Linderman Mach. Co. v. Hillenbrand Co.

75 Ind. App. 111, 127 N.E. 813 (1921)

 

RULE:

It is true that a party when sued must interpose all defenses which he has, and as to them, whether pleaded or not, the judgment is conclusive; but it is not conclusive as to an affirmative right or cause of action which he may have against the plaintiff and of which he could have taken advantage by way of cross-complaint. He is not compelled to file his cross-complaint, and, on his failure to do so, his rights with reference thereto will not be adjudged.

FACTS:

The buyer purchased a machine from the seller on a trial basis. The seller filed an action in federal court to recover the purchase price. The federal court found in favor of the buyer. The machine had not performed successfully for the buyer. The buyer filed the fraud action to recover the damages incurred by installing the machine, paying its freight, and paying for its refusal. The trial court entered judgment in favor of the buyer. 

ISSUE:

Is the appellee, having filed an answer in the Federal Court wherein it set up the alleged fraud as a defense and having failed in that action to ask affirmative relief by way of cross-complaint, now barred from prosecuting the present action?

ANSWER:

No.

CONCLUSION:

It is true that a party when sued must interpose all defenses which he has, and as to them, whether pleaded or not, the judgment is conclusive, but it is not conclusive as to an affirmative right or cause of action which he may have against the plaintiff and of which he could have taken advantage by way of cross-complaint. He is not compelled to file his cross-complaint. On his failure to do so, his rights with reference thereto will not be adjudged.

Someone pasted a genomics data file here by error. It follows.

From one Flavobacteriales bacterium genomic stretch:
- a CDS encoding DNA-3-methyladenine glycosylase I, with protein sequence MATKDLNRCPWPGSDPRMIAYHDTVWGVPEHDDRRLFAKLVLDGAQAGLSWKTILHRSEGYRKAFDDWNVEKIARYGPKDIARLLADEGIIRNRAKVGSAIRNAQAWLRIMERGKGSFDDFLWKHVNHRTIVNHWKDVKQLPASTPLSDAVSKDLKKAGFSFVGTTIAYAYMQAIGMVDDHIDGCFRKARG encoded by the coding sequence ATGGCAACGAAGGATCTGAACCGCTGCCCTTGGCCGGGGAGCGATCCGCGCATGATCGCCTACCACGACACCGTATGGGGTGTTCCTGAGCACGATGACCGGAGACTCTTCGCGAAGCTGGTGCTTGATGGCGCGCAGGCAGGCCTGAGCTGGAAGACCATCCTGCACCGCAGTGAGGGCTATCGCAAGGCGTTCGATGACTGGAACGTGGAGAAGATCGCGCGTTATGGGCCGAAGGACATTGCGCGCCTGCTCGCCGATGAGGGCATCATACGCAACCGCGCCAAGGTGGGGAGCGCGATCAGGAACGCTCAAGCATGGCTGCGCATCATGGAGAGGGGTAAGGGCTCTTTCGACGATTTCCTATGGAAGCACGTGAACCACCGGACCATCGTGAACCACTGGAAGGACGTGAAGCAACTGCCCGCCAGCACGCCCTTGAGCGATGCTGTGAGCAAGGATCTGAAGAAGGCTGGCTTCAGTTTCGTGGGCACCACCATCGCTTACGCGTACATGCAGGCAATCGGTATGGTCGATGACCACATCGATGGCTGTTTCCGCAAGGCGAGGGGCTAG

There was no issue in the action brought by appellant in the federal court to recover the purchase price tendered by the appellee herein as to the right of appellee to recover the expenses which it had been put to in installing the machinery, and without such issue therein appellant is not in position now to invoke against appellee the doctrine of res adjudicata. 

Appellee successfully pleaded fraud as a defense in the action brought by appellant in the federal court for the purchase price of the machine. The allegations of fraud in that answer and in appellee's complaint herein are the same. The court was not advised and does not know whether the sufficiency of that answer was tested by a demurrer. It would seem that the court and the parties treated the facts alleged in the answer as stating a good defense. The court was satisfied that the facts alleged in the complaint are sufficient to show fraud. There was no error in overruling the demurrer to the complaint or in sustaining the demurrer to the second and third paragraphs of answer.

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